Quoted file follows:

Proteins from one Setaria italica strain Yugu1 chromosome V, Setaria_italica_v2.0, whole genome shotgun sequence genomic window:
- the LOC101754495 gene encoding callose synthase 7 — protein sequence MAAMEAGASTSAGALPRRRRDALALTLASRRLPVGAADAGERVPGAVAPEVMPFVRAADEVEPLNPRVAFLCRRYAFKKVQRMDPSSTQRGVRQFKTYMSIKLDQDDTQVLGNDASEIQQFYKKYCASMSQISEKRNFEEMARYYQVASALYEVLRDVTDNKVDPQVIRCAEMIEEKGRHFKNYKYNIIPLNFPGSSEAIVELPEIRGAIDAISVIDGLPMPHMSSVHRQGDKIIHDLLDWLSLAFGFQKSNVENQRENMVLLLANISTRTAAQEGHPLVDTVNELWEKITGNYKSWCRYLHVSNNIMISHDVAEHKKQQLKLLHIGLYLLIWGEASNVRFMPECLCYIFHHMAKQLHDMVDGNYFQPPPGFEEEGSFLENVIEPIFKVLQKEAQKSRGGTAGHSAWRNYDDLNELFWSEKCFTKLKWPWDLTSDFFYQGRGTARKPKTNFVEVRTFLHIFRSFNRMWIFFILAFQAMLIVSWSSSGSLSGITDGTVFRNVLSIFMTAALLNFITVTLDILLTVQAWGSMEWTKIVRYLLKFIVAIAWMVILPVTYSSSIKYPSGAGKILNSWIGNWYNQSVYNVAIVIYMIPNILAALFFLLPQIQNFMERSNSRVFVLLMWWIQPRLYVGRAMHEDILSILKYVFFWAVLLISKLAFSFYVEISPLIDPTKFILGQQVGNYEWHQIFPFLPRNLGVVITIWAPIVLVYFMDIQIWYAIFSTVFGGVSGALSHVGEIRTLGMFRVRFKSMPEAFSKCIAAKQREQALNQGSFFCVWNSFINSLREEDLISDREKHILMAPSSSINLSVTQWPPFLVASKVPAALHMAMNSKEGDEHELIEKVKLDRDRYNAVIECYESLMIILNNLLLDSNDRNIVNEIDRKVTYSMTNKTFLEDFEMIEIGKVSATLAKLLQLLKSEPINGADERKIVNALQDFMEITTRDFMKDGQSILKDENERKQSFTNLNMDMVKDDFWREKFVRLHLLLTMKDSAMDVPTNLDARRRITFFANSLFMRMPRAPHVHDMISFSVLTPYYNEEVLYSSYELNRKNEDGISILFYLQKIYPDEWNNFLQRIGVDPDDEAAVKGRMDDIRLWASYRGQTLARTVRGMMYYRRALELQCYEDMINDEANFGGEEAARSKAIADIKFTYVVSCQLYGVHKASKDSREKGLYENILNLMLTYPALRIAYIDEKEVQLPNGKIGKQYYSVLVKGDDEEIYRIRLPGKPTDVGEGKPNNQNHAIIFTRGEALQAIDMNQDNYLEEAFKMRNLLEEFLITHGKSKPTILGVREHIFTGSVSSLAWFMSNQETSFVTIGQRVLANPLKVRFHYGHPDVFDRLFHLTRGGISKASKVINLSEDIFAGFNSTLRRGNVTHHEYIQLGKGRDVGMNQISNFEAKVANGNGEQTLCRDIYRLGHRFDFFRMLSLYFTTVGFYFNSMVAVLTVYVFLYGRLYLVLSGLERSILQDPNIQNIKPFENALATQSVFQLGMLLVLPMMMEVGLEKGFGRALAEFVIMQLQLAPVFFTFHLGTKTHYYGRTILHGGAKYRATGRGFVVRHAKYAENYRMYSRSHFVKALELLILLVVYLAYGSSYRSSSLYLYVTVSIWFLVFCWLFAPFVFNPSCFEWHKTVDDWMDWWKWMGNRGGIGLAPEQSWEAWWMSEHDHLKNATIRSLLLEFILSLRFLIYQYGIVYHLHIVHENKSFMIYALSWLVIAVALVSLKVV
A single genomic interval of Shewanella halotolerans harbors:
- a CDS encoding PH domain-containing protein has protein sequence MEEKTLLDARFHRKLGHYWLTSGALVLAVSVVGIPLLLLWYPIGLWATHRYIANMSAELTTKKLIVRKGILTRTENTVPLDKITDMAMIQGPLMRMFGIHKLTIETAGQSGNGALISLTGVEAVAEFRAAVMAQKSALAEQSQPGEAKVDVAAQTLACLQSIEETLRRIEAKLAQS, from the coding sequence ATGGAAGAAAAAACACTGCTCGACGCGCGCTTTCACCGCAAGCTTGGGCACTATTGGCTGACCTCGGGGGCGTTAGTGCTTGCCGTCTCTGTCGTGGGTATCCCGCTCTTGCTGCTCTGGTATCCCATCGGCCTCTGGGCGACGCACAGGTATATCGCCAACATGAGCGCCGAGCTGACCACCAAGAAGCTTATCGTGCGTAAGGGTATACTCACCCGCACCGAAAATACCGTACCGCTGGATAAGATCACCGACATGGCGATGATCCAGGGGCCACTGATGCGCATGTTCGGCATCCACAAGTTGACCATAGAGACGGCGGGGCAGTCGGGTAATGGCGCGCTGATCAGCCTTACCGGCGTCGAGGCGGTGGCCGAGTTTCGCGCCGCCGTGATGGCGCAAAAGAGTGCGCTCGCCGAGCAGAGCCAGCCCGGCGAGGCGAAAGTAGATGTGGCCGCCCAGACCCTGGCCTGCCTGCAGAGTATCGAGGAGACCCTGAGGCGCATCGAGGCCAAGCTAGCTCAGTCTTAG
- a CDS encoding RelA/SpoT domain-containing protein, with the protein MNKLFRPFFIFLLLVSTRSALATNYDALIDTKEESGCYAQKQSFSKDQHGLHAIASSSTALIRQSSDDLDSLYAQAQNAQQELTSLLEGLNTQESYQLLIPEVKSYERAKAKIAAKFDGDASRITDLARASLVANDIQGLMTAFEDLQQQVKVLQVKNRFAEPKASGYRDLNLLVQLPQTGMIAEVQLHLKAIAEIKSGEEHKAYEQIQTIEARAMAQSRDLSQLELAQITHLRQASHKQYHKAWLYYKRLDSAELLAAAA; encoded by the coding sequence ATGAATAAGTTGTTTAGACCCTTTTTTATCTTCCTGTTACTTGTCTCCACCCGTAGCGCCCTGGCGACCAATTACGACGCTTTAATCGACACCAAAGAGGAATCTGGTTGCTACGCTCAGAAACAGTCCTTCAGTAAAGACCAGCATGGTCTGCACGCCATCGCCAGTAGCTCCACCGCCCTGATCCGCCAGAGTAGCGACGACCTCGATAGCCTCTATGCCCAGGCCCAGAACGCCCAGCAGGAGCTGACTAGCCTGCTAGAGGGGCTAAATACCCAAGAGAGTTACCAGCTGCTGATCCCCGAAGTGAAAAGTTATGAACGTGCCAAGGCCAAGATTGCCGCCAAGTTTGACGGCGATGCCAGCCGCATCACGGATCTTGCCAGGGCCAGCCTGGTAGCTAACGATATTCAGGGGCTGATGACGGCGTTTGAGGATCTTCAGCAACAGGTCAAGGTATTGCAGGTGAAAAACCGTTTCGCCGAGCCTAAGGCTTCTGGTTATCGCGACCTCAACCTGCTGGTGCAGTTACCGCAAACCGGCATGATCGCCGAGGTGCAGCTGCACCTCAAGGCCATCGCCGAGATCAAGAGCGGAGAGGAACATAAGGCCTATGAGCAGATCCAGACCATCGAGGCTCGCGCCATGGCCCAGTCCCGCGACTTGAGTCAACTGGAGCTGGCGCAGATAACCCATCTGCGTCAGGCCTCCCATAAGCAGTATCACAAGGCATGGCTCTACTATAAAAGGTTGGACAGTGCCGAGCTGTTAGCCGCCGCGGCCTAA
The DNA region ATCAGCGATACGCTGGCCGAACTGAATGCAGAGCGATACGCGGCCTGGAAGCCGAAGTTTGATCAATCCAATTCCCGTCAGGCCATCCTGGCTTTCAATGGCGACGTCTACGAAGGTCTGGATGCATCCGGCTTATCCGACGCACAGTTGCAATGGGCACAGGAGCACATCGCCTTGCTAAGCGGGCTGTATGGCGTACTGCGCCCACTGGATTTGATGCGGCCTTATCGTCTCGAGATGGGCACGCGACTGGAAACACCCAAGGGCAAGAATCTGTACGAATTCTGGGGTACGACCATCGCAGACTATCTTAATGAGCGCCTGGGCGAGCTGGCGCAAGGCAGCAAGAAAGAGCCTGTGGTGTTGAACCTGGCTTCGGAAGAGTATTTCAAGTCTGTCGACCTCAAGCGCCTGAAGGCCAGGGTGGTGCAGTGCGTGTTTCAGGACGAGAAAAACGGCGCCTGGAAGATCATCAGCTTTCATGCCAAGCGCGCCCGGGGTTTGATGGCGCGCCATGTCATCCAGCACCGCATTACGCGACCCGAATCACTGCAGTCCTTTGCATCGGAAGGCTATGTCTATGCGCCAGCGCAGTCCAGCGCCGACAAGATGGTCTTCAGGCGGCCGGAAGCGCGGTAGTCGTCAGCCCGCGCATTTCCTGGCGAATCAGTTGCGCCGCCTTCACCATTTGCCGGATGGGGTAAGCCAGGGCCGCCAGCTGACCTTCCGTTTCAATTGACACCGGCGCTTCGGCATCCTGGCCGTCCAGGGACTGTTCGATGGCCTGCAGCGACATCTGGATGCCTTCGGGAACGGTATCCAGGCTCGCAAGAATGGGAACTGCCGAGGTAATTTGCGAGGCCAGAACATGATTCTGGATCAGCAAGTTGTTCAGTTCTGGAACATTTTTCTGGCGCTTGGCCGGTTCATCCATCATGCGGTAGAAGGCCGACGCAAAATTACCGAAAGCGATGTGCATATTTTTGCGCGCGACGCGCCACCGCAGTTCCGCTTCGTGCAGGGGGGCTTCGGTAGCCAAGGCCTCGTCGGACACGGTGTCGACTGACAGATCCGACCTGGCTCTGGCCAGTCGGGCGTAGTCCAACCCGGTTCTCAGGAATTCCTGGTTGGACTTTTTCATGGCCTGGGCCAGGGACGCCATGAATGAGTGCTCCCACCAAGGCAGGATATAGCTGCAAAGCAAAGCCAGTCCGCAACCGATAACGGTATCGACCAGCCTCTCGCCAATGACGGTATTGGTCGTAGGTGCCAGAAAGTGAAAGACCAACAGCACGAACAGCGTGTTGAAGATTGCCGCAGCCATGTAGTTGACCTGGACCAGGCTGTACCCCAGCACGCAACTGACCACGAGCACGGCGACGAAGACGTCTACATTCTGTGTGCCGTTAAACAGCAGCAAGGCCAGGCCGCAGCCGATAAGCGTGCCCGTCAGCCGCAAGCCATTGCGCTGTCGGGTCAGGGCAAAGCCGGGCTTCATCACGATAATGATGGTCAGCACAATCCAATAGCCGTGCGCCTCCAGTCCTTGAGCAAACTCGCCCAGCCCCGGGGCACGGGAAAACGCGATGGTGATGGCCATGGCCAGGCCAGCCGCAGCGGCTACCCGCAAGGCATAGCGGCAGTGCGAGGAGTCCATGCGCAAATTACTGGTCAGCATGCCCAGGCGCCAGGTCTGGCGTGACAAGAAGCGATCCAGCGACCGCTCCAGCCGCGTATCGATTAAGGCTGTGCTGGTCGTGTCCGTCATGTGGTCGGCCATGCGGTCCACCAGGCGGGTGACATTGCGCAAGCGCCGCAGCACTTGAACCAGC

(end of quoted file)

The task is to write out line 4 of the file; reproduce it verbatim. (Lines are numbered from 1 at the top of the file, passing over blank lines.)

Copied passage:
- a CDS encoding PH domain-containing protein has protein sequence MEEKTLLDARFHRKLGHYWLTSGALVLAVSVVGIPLLLLWYPIGLWATHRYIANMSAELTTKKLIVRKGILTRTENTVPLDKITDMAMIQGPLMRMFGIHKLTIETAGQSGNGALISLTGVEAVAEFRAAVMAQKSALAEQSQPGEAKVDVAAQTLACLQSIEETLRRIEAKLAQS, from the coding sequence ATGGAAGAAAAAACACTGCTCGACGCGCGCTTTCACCGCAAGCTTGGGCACTATTGGCTGACCTCGGGGGCGTTAGTGCTTGCCGTCTCTGTCGTGGGTATCCCGCTCTTGCTGCTCTGGTATCCCATCGGCCTCTGGGCGACGCACAGGTATATCGCCAACATGAGCGCCGAGCTGACCACCAAGAAGCTTATCGTGCGTAAGGGTATACTCACCCGCACCGAAAATACCGTACCGCTGGATAAGATCACCGACATGGCGATGATCCAGGGGCCACTGATGCGCATGTTCGGCATCCACAAGTTGACCATAGAGACGGCGGGGCAGTCGGGTAATGGCGCGCTGATCAGCCTTACCGGCGTCGAGGCGGTGGCCGAGTTTCGCGCCGCCGTGATGGCGCAAAAGAGTGCGCTCGCCGAGCAGAGCCAGCCCGGCGAGGCGAAAGTAGATGTGGCCGCCCAGACCCTGGCCTGCCTGCAGAGTATCGAGGAGACCCTGAGGCGCATCGAGGCCAAGCTAGCTCAGTCTTAG